Issue 16-110 — October 1, 2016
Starshine Galaxy Foundation is a nonprofit organization whose mission is to help sustain the memories of children who have died. To this end, we support the Tributes to Lost Children Community Page on Facebook as a place to post, share, and comment on activities to honor our departed children and to celebrate their lives. This biweekly Tributes Digest presents highlights from this community page along with other items of interest. Please feel free to forward this on to others you know who might be interested, and direct any comments, questions, or concerns to

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A Life That Once Seemed Brief and Insignificant Revealed Itself to Be Vital, Everlasting and Relevant (September 27) – Sarah Gray was pregnant with twins when a routine ultrasound showed that one of her babies had anencephaly, a fatal birth defect. After carrying both babies – Thomas and Callum – to near full term, Sarah gave birth via cesarean section in early 2010. Thomas, the baby with anencephaly, lived for six days. He spent his short life being loved – being nursed, cuddled and held. Wanting something good to come from such a devastating loss, Sarah decided to donate some of Thomas’s tissues – his eyes, his liver, and his umbilical cord blood – for scientific research. Years later, she found herself on a quest to find out if Thomas’s donations had made any kind of difference in research and, in turn, the world.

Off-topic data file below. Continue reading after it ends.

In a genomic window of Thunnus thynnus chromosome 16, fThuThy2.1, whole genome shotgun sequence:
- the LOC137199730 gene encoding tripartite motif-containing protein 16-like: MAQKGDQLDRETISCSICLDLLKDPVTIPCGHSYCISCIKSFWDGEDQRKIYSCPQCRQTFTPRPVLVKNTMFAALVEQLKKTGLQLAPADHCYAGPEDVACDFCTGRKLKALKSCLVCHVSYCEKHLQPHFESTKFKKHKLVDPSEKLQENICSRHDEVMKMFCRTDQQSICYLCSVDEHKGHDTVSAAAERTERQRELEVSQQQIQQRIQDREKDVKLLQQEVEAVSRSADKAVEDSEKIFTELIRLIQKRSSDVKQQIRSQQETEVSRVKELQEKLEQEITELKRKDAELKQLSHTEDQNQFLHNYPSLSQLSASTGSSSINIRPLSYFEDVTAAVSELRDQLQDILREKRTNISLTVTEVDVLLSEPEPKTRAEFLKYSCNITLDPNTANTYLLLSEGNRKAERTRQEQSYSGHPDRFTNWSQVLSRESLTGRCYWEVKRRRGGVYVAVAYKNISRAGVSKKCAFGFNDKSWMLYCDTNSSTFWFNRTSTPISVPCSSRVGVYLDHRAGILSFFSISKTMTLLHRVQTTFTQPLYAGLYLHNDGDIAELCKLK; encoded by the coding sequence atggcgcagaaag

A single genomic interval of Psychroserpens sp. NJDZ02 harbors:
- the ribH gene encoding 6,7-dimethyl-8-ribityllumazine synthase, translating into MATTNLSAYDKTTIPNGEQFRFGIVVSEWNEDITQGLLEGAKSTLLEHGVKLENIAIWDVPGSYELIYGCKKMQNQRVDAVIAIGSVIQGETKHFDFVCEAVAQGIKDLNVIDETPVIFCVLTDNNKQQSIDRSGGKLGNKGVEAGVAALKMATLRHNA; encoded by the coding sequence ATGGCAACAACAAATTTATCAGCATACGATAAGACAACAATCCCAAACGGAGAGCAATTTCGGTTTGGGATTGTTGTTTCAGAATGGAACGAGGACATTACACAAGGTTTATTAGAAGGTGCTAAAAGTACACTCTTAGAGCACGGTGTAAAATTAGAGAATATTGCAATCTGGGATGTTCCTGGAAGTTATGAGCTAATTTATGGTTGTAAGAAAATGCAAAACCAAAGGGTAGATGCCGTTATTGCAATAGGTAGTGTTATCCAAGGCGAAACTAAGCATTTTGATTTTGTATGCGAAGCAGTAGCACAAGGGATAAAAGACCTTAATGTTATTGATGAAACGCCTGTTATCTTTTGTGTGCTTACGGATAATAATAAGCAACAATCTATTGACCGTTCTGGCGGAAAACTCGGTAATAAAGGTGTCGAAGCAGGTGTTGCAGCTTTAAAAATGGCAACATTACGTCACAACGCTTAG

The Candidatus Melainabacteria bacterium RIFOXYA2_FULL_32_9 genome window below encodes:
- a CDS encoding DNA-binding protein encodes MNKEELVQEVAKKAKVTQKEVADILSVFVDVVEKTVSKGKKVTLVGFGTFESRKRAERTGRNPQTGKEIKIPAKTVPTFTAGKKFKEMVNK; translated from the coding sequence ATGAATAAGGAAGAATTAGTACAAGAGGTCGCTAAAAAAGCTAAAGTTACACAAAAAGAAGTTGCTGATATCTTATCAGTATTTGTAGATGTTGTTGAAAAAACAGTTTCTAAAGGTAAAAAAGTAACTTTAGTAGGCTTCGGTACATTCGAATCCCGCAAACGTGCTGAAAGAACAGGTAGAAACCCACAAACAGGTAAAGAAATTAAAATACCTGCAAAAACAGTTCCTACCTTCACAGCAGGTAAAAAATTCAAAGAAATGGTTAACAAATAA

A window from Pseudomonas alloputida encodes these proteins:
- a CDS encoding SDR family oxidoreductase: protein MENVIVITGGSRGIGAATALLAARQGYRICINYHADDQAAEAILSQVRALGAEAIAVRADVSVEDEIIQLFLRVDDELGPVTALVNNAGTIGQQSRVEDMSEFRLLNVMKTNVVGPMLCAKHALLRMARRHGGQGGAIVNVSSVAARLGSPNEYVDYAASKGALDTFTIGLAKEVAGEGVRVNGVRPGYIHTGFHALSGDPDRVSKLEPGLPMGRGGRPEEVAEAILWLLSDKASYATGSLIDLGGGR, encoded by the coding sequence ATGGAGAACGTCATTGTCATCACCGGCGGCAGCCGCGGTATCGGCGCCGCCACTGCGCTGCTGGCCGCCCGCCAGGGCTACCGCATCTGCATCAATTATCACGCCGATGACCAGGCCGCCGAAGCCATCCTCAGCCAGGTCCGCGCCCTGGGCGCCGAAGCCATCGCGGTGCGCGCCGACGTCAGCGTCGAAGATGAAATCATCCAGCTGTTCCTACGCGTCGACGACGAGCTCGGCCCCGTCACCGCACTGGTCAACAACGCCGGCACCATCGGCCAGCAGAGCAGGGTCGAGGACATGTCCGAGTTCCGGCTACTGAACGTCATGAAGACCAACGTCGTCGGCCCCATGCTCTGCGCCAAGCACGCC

National Day of Remembrance for Murder Victims (September 26) – Every year on September 25th, families and communities across the United States come together to pay tribute to loved ones lost to violence. This day – known as the National Day of Remembrance for Murder Victims – was first established in 1999, by the National Organization of Parents of Murdered Children, also knowns as POMC. Robert and Charlotte Hullinger founded the organization in 1978, just a few short months after their 19-year-old daughter, Lisa, was brutally murdered by an ex-boyfriend. One of the group’s main missions is to support bereaved parents as they grieve. For Lisa’s parents, this means focusing on Lisa’s life – not on the event that took her life.
Finding Hope Inside a Story of Hate (September 20) – In the fall of 1998, Matthew Shepard was an incoming freshman at the University of Wyoming. One October evening, Matthew – who was gay – was lured from a bar by two men who then kidnapped him, drove him to a field, tied him to a fence, tortured him and left him to die. Matthew’s injuries were so severe that he never regained consciousness and, tragically, he passed away a few days later. He was 21 years old. Matthew’s death has been credited for being the starting point of a national dialogue about hate crimes and intolerance against the LGBT community. Recently, composer and conductor Craig Hella Johnson was inspired to write an intimate choral piece to honor Matthew’s life. According to Craig, the piece – called “Considering Matthew Shepard: Cattle, Horses, Sky and Grass” – is a “larger invitation to return love.”

For the Akin Family, Love Trumps Grief (September 30) – Kristin and Justin Akin lost both of their young sons, Andrew and Matthew, to the same illness – Hemophagocytic Lymphohistiocytosis, or HLH. The immune deficiency disease, which is caused by an extremely rare genetic mutation, can only be cured by a successful bone marrow transplant. Although Andrew went through multiple bone marrow transplants in his short life, none were successful, and he died at the age of two. Matthew was five and a half years old when he succumbed to the illness. Kristin and Justin have now dedicated their lives to “doing good” in honor of their boys – they started the Matthew and Andrew Akin Foundation to raise awareness about the disease, and to help families transfer their child’s care to the world renowned HLH experts at Cincinnati Children’s Medical Center.